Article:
Rather, who spent 24 years in the anchor chair, closed the news program with these words:
"To our soldiers in dangerous places. To those who have endured the tsunami and to all who have suffered natural disasters, and who must find the will to rebuild. To the oppressed and to those whose lot it is to struggle, in financial hardship or in failing health. To my fellow journalists in places where reporting the truth means risking all. And to each of you: 'Courage.'"
Rather is passing the baton to CBS News Chief Washington Correspondent Bob Schieffer, who will anchor the show until a permanent replacement is chosen. Rather stepped down 24 years to the day after he replaced another CBS News icon: Walter Cronkite.
Rather tied his final message to the tragic events of Sept. 11.
"Not long after I first came to the anchor chair I briefly signed off using the word 'courage.' I want to return to it now, in a different way, to a nation still nursing a broken heart for what happened here in 2001, and especially those who found themselves closest to the events of Sept. 11," he said.
In September 1986, Rather began signing-off newscasts with the word "courage." But he dropped that sign off a week later.
After the broadcast, about two hundred CBS News employees crowded the Evening News studio and gave Rather an ovation that lasted several minutes.
Rather said the ovation was "overdone," but then noted that anything worth doing was worth overdoing.
The newsman's wife of 48 years, Jean, stood near the anchor desk, smiling but wiping tears from her eyes. CBS News executives and correspondents toasted Rather with champagne and Wild Turkey, Rather's favorite adult beverage.
The end of Rather's run at the Evening News does not mean retirement. He will remain on as a correspondent for both editions of "60 Minutes."
During his long and prolific career with CBS News, the 73-year-old Rather has written six books, anchored six presidential election campaigns and covered a dozen wars on five continents.
He has braved hurricanes, waded through flood waters, dodged bullets, comforted wounded GIs, mouthed off to presidents, wept on camera, become a lightning rod for conservatives and been badly beaten by a dangerous maniac on Park Avenue.
A 50-year career in journalism has made Rather a witness to modern American history: the assassination of President Kennedy, the civil rights movement, Watergate, wars in Vietnam and Iraq. The correspondent and anchorman has also interviewed hundreds of world leaders and newsmakers ranging from Mother Teresa to Saddam Hussein.
This road well traveled has been strewn with "Ratherisms," folksy sayings that can make one smile or wince or both. It was Rather who told us that the Florida presidential race was as "hotter than a Times Square Rolex" and who reminded us of the importance of swing states: "It don't mean a thing if they don't get those swings."
But Rather's departure from the Evening News has been clouded by his high-profile role in a flawed CBS News story about President Bush's National Guard service and some harsh comments from old CBS colleagues, including Cronkite, who suggested Schieffer should have been given the anchor job years ago.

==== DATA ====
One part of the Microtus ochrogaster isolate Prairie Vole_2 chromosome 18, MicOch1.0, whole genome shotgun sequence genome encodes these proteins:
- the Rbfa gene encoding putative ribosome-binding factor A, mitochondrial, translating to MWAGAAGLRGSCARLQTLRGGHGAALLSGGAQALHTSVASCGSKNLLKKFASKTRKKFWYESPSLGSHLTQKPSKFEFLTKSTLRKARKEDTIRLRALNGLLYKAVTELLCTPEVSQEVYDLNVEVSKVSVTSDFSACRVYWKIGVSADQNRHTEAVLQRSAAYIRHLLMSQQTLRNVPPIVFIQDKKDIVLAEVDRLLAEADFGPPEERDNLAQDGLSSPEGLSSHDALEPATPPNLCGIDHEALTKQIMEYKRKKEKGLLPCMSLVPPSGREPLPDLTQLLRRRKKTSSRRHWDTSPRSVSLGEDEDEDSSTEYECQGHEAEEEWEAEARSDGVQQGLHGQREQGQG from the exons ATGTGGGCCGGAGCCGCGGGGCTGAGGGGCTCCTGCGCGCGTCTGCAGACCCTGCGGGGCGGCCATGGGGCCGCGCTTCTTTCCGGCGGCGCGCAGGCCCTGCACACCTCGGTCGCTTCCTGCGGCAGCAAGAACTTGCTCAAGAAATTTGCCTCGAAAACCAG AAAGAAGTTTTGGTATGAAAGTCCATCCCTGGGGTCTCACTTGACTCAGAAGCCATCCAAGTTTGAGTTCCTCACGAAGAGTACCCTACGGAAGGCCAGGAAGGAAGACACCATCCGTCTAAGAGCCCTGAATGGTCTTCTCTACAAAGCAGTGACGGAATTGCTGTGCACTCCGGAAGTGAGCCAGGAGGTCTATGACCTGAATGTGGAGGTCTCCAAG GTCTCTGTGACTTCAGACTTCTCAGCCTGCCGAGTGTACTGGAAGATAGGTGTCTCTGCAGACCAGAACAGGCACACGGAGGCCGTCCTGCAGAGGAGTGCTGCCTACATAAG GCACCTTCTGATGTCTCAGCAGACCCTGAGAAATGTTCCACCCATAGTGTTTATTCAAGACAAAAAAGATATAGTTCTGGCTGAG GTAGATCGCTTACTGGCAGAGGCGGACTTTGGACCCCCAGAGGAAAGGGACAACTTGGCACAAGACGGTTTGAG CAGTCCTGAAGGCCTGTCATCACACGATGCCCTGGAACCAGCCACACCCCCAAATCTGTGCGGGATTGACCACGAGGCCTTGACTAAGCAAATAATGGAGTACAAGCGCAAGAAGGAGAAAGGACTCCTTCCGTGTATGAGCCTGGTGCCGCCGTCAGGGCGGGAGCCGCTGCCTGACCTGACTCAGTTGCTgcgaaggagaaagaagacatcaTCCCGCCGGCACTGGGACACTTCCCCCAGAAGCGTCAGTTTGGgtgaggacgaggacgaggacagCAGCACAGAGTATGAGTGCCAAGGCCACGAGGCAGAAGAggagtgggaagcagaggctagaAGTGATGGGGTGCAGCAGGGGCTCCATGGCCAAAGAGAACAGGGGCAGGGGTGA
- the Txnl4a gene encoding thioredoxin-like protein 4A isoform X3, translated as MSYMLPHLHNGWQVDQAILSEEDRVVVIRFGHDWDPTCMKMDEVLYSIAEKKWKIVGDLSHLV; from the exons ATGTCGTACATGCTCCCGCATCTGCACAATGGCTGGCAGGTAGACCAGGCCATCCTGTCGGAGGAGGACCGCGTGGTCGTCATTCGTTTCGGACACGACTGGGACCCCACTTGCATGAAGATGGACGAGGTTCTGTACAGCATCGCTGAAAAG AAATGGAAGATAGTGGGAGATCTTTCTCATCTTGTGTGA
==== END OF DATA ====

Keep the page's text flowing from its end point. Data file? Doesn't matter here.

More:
Last September, Rather was the correspondent on a "60 Minutes Wednesday" piece that used documents that purported to show Mr. Bush received preferential treatment during his years in the Texas Air National Guard.
The authenticity of the documents was almost immediately questioned, but CBS News and Rather continued to defend the story long after it was broadcast. An independent panel that probed the network's handling of the story concluded CBS News failed to follow basic journalistic principles in the preparation and reporting of the piece.
The panel also said CBS News had compounded that failure with a "rigid and blind" defense of the story. As a result of the panel report, four CBS News employees lost their jobs.
Rather has repeatedly apologized for his role in the story and expressed regrets about the fate of his colleagues.
"First and foremost is that four people lost their jobs over it. And I don't have them – I never have them far from my mind," Rather said. "Also I want to say personally and directly I'm sorry. I regret every nanosecond when I let anybody at CBS News down and even more when I let the audience down. It's painful to me."
Although the Guard story was a low point in Rather's career, it was far from his only brush with controversy. There were well-publicized run-ins with two top Republicans, Richard Nixon and President Bush the elder. And in 2001, he made an embarrassing appearance at a Democratic fundraiser in Texas hosted by his daughter.
These events contributed to Rather's status as a lightning rod for conservative critics who view him as a symbol of what they see as the media's liberal bias.
The Texas-born Rather has always dreamed of a career in journalism. He grew up in Houston, where he began reporting the news for local radio and TV stations.
"We didn't own a TV set, and we didn't know anybody who did," Rather recently told the Texas Monthly. "My dream was to be a byline reporter on either the Houston Chronicle or the Houston Post."
His breakthrough came in 1961, when his daring coverage of Hurricane Carla for KHOU-TV attracted the attention of CBS.
Below are some memorable events in his CBS career:
By Dan Collins